The entering student must hold a bachelor's degree with a major in Spanish or Portuguese or must demonstrate equivalent knowledge. In either case, all students must demonstrate proficiency in a second language. In Tracks 1 and 3 (see above), the second language may be any language other than English that is relevant to the student's proposed field of study and is approved by the graduate advisor. Students in the second track must choose Spanish or Portuguese as the second language. This requirement may be fulfilled by exam, previous credit, or 10-12 hours of additional coursework.
Students seeking the PhD must earn a minimum of 54 hours of credit. Coursework includes the following required courses: ILA 380 or 381, ILA 382, ILA 398T, ILA 394, ILA 385T, ILA 395, ILA 396, ILA 399R or 999R, and ILA 399W or 999W. The remaining credit hours may be fulfilled through elective courses at the graduate level, as specified by the graduate advisor. At least 15 of the 27 elective credit hours must come from courses offered by the Department of Spanish and Portuguese.
All graduate students must complete ILA 380 or 381, ILA 382, and ILA 398T, as well as 9 hours of elective coursework in their first three long semesters. By the end of the third long semester, students must have selected or been assigned a mentor from among the department's graduate faculty.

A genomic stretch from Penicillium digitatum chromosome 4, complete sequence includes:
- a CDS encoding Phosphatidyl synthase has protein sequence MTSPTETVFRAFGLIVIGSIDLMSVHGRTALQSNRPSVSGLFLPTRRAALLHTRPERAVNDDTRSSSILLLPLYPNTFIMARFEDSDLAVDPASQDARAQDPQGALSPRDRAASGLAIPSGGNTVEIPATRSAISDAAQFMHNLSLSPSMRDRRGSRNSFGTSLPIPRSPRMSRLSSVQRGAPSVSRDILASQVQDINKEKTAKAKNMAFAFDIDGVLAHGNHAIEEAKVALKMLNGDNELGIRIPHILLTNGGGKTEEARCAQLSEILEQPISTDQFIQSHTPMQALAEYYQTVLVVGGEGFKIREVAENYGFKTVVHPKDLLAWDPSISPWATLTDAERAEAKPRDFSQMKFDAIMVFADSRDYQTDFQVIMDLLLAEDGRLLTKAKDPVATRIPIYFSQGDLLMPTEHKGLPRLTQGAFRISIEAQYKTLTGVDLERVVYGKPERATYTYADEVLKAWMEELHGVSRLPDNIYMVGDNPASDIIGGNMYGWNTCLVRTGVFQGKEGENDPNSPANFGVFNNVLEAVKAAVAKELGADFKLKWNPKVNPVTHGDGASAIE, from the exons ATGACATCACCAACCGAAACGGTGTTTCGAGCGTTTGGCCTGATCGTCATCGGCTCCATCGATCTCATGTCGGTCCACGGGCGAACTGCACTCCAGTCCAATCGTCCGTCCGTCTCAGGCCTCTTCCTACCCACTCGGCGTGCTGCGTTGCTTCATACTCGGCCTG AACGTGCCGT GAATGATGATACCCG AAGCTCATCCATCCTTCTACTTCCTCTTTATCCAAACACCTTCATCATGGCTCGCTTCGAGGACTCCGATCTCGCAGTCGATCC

The fourth long semester will be dedicated to the elaboration of the Doctoral Qualifying Paper. In the first half of the semester, in consultation with the mentor and two additional readers appointed by the Graduate Adviser, each student must write and submit a paper demonstrating a mastery of a specialized topic, theoretical rigor, sophisticated research techniques, and a command of structure, academic style and organization. If all three readers deem the paper acceptable, the student will defend the paper before the committee during the second half of the semester.
Upon the successful completion of the Doctoral Qualifying Paper, students will enroll in 9 hours of additional elective coursework, generally in the fifth long semester.
The sixth and seventh long semesters will be dedicated to the Preparation of the Doctoral Dissertation Fields and Proposal. In the sixth long semester, in consultation with a Dissertation Proposal Committee (consisting of the student's mentor and three other GSC faculty members, including one from outside the department), each student will prepare the Doctoral Dissertation Fields, which will include critical summaries of the field lists. If the Dissertation Proposal Committee considers the lists and accompanying summaries acceptable, the student will develop a Doctoral Dissertation Proposal, under the supervision of his/her mentor, which the student will defend before the 12th week of the seventh long semester. The student will also enroll in the Teaching Practicum (ILA 385T) during the seventh long semester.
FOR MORE INFORMATIONGraduate Adviser: Jason Borge